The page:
bio  website  math.ucdavis.edu/~greg 

location  Davis, CA  
age  48  
visits  member for  5 years, 11 months 
seen  10 hours ago  
stats  profile views  26,118 
I am a professor at UC Davis.
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accepted  Learning the exponents in a sum of two modular roots of unity 
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Learning the exponents in a sum of two modular roots of unity
If you could send me your name by private email, I'd be more than happy to thank you for this, even though you just basically caught me in a mistake. 
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Learning the exponents in a sum of two modular roots of unity
At least if you fix q, then problem cannot be any easier than discrete logarithm. If you know b, then it simply is the discrete logarithm problem. 
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Learning the exponents in a sum of two modular roots of unity
Duh, I think you're right, this works. I'm not entirely sure why I missed it, other than that I was moving too quickly. I actually had a different question at first that I simplified to this one with a similar trick. 
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Learning the exponents in a sum of two modular roots of unity
added 39 characters in body 
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Learning the exponents in a sum of two modular roots of unity
Think about it. If $q > n^3$, then you expect all $n$ values of $f$ to be distinct. The Weil estimate is generally in the ballpark of heuristic counting. 
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Learning the exponents in a sum of two modular roots of unity
If $m < q^{1/4}$, then $q$ has at most 4/3 as many digits as $n$. 
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Learning the exponents in a sum of two modular roots of unity
Thanks, Felipe, but it's actually a zerodimensional variety rather than a curve because you also have $x^n = y^n = 1$. 
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Learning the exponents in a sum of two modular roots of unity
I thought of that. Unfortunately, $n^2$ is not coprime to $n$. 
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Learning the exponents in a sum of two modular roots of unity
I agree that the question is easy if $n$ factors into small prime powers. This is not the difficult end of the question, but it is a useful remark. What if $n$ is prime? 
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Learning the exponents in a sum of two modular roots of unity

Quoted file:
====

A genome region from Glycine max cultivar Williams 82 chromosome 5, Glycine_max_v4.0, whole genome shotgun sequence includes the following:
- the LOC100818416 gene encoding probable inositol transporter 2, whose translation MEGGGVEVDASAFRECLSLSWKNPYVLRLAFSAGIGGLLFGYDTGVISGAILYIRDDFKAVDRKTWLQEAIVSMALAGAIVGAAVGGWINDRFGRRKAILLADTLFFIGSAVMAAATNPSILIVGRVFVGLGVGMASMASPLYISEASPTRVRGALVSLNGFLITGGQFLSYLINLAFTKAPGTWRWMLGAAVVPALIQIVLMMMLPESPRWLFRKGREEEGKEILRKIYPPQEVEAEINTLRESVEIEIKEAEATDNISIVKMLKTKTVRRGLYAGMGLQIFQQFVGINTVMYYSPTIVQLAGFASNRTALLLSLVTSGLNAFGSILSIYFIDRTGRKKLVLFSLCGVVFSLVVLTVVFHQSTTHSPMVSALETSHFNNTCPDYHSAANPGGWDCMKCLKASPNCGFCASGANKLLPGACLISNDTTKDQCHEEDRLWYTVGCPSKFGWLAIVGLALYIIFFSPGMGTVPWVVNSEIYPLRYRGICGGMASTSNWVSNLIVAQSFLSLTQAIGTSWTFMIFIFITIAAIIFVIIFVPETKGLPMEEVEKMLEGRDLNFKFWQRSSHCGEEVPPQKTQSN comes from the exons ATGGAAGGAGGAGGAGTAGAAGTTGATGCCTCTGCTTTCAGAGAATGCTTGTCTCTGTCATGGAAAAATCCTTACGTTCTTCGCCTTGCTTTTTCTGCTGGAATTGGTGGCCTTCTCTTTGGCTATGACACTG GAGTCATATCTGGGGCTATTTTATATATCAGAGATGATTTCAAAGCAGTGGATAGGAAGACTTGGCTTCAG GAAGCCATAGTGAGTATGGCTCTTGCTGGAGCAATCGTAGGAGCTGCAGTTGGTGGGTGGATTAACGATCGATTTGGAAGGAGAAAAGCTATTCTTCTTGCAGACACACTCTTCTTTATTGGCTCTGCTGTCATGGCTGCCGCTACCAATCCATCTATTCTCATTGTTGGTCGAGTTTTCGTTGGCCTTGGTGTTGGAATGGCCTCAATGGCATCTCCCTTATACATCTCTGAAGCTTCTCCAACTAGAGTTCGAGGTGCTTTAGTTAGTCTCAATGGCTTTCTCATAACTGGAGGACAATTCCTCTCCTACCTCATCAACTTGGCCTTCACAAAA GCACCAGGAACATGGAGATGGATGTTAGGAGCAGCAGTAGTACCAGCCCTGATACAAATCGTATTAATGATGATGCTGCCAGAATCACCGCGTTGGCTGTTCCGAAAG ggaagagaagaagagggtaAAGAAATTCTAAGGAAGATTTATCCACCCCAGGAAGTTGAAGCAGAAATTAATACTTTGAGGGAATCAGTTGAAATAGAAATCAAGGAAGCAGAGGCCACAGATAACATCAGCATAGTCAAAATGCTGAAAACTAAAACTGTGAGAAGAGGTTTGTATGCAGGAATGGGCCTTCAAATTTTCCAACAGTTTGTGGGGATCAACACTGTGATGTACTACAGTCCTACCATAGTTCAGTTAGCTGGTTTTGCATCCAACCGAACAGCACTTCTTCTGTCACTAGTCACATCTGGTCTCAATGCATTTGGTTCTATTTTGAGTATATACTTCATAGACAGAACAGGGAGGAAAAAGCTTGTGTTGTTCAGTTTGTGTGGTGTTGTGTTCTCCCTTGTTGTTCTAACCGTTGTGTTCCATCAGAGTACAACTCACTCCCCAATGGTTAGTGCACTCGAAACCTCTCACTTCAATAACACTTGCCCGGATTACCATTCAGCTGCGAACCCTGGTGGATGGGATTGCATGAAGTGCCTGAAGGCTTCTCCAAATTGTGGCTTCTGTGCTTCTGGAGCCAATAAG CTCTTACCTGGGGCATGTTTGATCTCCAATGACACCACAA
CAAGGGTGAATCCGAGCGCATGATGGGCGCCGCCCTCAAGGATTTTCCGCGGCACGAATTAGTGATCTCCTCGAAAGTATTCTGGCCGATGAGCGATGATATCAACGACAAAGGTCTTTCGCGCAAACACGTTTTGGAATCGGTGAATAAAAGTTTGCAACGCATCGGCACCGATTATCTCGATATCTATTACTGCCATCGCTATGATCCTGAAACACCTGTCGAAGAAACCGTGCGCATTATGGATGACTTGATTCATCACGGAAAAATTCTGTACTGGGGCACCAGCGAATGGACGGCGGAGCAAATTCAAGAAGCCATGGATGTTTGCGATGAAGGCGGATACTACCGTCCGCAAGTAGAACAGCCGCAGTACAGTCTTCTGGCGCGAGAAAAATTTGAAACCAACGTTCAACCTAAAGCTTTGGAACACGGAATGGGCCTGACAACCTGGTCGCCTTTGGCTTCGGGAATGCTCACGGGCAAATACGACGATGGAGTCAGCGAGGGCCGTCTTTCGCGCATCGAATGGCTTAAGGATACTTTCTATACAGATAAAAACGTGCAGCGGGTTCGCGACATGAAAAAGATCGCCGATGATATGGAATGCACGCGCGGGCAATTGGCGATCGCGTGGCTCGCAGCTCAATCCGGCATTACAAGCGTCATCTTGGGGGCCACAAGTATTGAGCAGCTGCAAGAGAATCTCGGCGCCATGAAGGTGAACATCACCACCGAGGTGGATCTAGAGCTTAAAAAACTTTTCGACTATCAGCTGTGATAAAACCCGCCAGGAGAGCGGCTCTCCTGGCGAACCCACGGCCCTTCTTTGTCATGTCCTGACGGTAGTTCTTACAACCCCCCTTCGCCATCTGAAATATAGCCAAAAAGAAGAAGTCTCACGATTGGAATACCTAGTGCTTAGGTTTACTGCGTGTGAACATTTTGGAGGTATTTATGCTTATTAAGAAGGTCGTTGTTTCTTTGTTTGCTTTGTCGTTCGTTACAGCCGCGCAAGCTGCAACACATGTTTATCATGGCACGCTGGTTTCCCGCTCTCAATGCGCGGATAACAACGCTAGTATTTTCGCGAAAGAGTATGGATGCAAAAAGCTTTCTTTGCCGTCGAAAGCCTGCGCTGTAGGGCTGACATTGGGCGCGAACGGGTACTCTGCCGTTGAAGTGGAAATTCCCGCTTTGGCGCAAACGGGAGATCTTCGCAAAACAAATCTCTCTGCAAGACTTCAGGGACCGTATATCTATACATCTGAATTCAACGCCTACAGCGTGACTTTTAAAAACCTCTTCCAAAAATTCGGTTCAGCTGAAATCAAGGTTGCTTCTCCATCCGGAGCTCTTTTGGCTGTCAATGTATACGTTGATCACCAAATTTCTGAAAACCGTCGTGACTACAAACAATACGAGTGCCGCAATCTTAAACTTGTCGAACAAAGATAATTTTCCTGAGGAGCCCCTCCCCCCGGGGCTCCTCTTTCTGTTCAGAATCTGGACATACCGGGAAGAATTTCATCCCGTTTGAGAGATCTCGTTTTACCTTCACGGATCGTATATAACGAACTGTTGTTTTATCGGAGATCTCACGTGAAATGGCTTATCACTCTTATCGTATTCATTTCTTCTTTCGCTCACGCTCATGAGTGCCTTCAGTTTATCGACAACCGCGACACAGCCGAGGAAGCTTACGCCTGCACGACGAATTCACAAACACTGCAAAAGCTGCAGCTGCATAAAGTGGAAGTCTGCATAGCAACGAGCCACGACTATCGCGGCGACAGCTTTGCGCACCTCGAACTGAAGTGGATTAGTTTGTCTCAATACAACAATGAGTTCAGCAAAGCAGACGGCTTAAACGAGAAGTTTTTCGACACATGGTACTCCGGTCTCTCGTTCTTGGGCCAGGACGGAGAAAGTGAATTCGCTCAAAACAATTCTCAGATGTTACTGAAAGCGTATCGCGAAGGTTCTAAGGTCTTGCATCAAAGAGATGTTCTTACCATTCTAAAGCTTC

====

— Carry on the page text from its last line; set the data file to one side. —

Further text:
Take the problem this way: $n$ has 100 digits. Every time you call $f$, you are charged one hundredth of one cent for every digit of $q$. You are also charged for electricity for use of your own computer. What do you do? 
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Learning the exponents in a sum of two modular roots of unity
If you were allowed direct access to $\mathbb{Z}[\zeta_n]$, or even more clearly to $\mathbb{Z}[\mathbb{Z}/n]$, then the problem would be easy. Indeed, $\mathbb{Z}[\zeta_n] \subseteq \mathbb{Z}_p$. But how much $p$adic precision is necessary for the question? 
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Learning the exponents in a sum of two modular roots of unity
Okay, it's not obvious why it's impractical. The reason is that $f$ may not be computed directly in the form given; it may just equal the right side. It may have a much more complicated formula that renders calculation in $\mathbb{Z}[\zeta_n]$ impractical. 
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Learning the exponents in a sum of two modular roots of unity
Yes, that's the point. The crux of the matter is computational complexity. $\mathbb{Z}[\zeta_n]$ is clearly impractical in the terms of this question, hence I consider finite quotients. 
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asked  Learning the exponents in a sum of two modular roots of unity 
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awarded  Nice Answer 
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awarded  Nice Answer 
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awarded  Good Answer